Businesses and industry need to work together with local educational institutions to brand Nashville as “a hip hub for high-tech workers and companies,” a University of California-Davis expert on expanding the labor pool told local leaders.
Doing so would boost its existing employers, such as those in healthcare and the auto industry, and attract new ones, Steven Currall, dean of the UC-Davis Graduate School of Management, said at the Global South Summit forum, which focused on the global talent shortage.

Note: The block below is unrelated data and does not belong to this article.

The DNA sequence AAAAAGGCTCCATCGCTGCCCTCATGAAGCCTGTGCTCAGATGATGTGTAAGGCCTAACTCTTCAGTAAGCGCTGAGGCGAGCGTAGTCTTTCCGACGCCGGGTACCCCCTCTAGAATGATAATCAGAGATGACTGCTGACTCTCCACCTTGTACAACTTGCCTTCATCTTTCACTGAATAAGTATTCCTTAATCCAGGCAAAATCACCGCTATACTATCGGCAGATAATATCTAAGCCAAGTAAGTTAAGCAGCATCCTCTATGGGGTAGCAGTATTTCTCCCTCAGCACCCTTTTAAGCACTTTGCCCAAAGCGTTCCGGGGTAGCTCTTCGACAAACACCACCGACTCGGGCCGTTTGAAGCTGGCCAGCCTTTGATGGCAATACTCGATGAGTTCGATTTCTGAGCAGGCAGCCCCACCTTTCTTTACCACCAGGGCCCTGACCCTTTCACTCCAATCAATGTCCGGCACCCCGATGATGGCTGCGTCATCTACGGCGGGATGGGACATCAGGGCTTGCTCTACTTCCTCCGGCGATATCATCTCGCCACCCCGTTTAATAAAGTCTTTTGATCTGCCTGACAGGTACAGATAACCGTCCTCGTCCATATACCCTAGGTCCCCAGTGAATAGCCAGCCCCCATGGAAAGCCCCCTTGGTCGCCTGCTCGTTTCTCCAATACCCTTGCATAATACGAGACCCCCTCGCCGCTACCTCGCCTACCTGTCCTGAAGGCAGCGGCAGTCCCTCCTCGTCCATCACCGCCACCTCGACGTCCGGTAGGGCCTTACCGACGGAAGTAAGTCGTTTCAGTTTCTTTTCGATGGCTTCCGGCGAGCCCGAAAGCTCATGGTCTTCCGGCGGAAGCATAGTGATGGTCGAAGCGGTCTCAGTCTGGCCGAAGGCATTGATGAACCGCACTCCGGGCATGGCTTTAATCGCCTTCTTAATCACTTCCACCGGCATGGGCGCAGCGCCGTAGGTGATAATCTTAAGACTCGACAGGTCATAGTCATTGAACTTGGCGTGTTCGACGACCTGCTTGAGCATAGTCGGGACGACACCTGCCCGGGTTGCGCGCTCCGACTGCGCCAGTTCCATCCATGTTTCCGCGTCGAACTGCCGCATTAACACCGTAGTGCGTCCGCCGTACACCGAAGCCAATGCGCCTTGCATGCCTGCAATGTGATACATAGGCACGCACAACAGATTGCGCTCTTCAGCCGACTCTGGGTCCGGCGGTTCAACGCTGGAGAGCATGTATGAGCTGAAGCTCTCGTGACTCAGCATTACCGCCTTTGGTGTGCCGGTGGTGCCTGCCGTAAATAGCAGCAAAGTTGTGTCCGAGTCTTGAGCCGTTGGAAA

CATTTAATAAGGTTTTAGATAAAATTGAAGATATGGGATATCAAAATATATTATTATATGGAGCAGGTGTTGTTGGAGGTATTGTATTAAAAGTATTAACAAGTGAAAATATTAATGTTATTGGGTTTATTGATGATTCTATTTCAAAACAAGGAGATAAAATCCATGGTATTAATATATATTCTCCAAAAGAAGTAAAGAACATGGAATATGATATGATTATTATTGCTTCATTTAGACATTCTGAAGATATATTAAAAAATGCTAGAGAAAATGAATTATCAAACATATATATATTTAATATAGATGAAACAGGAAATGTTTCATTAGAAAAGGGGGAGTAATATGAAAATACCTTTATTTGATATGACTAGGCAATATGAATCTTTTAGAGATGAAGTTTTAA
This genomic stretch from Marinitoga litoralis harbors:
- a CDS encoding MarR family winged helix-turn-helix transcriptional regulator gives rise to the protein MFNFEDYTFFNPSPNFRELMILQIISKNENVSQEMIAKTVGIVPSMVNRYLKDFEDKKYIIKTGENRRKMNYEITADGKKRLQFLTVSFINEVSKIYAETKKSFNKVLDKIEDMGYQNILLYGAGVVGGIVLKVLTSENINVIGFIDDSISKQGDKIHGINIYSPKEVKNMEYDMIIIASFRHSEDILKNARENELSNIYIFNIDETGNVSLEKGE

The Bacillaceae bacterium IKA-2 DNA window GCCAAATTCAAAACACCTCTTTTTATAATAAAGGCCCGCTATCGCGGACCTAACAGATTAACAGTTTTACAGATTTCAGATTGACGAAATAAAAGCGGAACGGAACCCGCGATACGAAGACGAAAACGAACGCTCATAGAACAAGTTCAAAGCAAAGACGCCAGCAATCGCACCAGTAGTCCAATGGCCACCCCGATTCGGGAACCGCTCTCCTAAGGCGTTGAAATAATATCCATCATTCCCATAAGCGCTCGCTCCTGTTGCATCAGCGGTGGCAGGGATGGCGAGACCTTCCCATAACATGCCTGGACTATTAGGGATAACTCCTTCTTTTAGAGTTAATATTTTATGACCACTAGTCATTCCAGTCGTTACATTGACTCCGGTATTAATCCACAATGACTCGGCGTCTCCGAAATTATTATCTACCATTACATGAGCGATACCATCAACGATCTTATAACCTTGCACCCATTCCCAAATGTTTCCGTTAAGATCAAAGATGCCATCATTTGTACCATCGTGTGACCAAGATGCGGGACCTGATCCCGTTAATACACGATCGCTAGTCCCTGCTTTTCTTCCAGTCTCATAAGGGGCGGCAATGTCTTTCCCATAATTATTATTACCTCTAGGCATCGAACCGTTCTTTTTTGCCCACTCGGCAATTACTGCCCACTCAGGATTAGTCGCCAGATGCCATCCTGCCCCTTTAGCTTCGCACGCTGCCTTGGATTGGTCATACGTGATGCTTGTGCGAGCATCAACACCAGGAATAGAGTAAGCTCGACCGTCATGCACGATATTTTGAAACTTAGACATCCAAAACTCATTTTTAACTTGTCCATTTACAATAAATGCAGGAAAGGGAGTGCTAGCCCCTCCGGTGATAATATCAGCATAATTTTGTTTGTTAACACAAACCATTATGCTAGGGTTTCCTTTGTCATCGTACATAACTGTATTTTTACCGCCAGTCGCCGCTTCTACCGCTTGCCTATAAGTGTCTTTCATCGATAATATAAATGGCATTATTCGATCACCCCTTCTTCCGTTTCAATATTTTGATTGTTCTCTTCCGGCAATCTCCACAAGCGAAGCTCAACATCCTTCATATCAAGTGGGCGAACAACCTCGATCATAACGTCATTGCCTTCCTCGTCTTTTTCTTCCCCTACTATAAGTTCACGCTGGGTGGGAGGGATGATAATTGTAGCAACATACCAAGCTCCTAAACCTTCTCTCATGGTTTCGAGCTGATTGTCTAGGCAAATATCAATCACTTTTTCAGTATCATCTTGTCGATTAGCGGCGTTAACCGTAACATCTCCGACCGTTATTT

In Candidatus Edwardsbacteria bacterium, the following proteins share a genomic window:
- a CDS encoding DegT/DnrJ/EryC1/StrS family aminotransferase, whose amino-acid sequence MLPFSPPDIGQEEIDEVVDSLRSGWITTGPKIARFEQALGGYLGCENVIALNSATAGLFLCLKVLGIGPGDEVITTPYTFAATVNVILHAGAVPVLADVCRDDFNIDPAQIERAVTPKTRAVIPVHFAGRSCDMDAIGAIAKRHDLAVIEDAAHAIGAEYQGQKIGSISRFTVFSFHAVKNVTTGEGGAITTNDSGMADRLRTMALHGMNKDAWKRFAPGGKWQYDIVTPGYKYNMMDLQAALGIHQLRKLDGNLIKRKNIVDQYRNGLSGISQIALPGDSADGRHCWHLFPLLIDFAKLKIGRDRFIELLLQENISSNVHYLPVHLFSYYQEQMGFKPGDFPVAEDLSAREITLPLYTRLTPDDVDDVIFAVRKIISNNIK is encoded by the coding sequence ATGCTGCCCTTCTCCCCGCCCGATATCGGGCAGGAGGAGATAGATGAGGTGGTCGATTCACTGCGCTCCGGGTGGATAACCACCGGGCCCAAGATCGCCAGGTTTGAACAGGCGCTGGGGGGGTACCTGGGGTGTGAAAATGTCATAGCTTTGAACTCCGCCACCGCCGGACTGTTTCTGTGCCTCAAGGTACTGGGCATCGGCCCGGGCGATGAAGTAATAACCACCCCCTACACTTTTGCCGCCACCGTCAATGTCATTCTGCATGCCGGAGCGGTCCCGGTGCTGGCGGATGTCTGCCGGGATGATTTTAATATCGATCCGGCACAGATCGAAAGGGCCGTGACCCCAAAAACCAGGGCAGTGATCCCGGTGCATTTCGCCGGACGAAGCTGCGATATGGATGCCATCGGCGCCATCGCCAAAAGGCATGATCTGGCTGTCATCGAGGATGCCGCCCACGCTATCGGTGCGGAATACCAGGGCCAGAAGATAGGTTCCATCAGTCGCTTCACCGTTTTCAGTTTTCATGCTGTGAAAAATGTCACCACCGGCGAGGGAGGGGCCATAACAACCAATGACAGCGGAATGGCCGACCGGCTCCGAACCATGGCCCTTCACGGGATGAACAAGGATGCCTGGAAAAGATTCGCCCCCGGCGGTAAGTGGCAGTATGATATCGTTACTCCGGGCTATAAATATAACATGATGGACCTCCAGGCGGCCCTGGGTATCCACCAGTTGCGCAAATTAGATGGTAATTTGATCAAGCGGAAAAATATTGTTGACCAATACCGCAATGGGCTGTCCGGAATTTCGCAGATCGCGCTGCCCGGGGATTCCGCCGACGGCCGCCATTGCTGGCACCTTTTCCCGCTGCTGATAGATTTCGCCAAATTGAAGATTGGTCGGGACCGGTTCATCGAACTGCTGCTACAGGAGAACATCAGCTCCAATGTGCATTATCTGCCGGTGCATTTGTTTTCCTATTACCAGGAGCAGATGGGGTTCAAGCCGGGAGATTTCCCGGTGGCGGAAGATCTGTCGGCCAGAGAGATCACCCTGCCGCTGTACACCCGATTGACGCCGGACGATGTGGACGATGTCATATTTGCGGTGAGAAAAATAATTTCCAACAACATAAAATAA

“In the competition for talent, the U.S. has to continue to have the best education system in the world,” he said. “This country is facing competition from China, India…. We have to continue to attract students and train them specifically for the needs of our employers.”
Other members of the panel, however, said the push to lure students into technology fields must start much earlier – in middle or high school.
“Companies are moving talent all over the world,” said Lisa Atkins, director of immigration policy for the U.S. Chamber of Commerce. “Let’s work to keep the talent here.”
In addition to the major healthcare employers in Nashville such as Vanderbilt University and HCA, mobile protection vendor Asurion and software company Orion Health have been on hiring sprees there recently.